This guest post is published in conjunction with the Association for Asian Studies conference in Toronto. Check back regularly for new posts through the end of the conference on March 19th.
The fall of 2016 was an interesting time to publish a book on the relationship between religion, identity, and politics. As we know, the United States elected a president in November who ran on an openly Islamophobic platform and who, within the first weeks of his administration, has made dramatic changes to American immigration policy.
Trump’s election is part of a general 21st-century wave of resurgent nationalism, populism, militarism, and religious and ideological conflict that are responses to broader social and economic change. My book, Polemics and Patronage in the City of Victory, looks at a time and place quite removed from our contemporary lives: the South Indian empire of Vijayanagara in the early 1500s. But, not unlike recent reality, this empire was marked by high levels of immigration, foreign trade, a rapidly changing economy, and new patterns of religious, ethnic, and linguistic diversity. Much as in today’s world, these changes generated both anxiety and opportunity. I wrote this book in part to elucidate how Vijayanagara’s leaders managed these changes and what impact this management had on traditional social units like Hindu monasteries. How did people understand the differences between themselves and others and how did the machinations of the state affect these processes of identity formation?
To explore these issues, my research focused on the relationship between the Vijayanagara Empire’s most famous king, Kṛṣṇadevarāya, and the Hindu monastic leader, Vyāsatīrtha. In the field of Indian religious history, Vyāsatīrtha is best known as a sectarian polemicist who wrote several texts devoted solely to criticizing the views of rival religious traditions. But my work shows that he was also an agent of the Vijayanagara state who worked closely with rival religious communities on projects that helped Kṛṣṇadevarāya expand the state’s functional apparatus. This type of collaboration between religious rivals, who were often also linguistically and regionally distinct, was something the Vijayanagara court actively patronized for many reasons. Such collaboration created cosmopolitan nodes throughout the empire that became hot-beds of economic activity as well as cultural and intellectual exchange. My book re-reads Vyāsatīrtha’s polemical works as an attempt, not solely to criticize other systems of thought, but to engage with them in order to clarify both the boundaries and commonalities between different religious traditions. I argue that this very clarity provided the basis for successful collaboration in daily life.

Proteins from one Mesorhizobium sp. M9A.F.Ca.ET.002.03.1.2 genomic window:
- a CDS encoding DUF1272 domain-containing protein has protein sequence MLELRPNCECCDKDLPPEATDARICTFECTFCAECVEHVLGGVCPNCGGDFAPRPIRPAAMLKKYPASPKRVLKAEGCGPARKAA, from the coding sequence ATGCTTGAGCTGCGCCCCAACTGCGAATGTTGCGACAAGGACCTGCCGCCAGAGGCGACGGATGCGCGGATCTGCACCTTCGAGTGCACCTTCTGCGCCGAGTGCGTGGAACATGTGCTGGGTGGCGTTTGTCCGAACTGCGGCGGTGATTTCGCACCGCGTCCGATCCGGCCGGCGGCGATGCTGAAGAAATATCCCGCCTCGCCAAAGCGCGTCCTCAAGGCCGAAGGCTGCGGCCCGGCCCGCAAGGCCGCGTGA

Thus, by creating a religious cosmopolitanism that was inextricably linked to a variety of practical endeavors, Kṛṣṇadevarāya and his agents shaped a social environment that not only avoided religiously based conflict but supported socio-economic mobility in highly diverse settings. Of course, not everyone flourished within this framework. Because the Vijayanagara court’s patronage was selective, it was also exclusive. And there was plenty of militarism in Vijayanagara statecraft, directed both at rival polities to the north and recalcitrant groups within the empire. Nevertheless, the approach of the sixteenth-century Vijayanagara court to ideological and other differences provides a striking contrast to today’s political rhetoric and reminds us of the value in studying India’s past.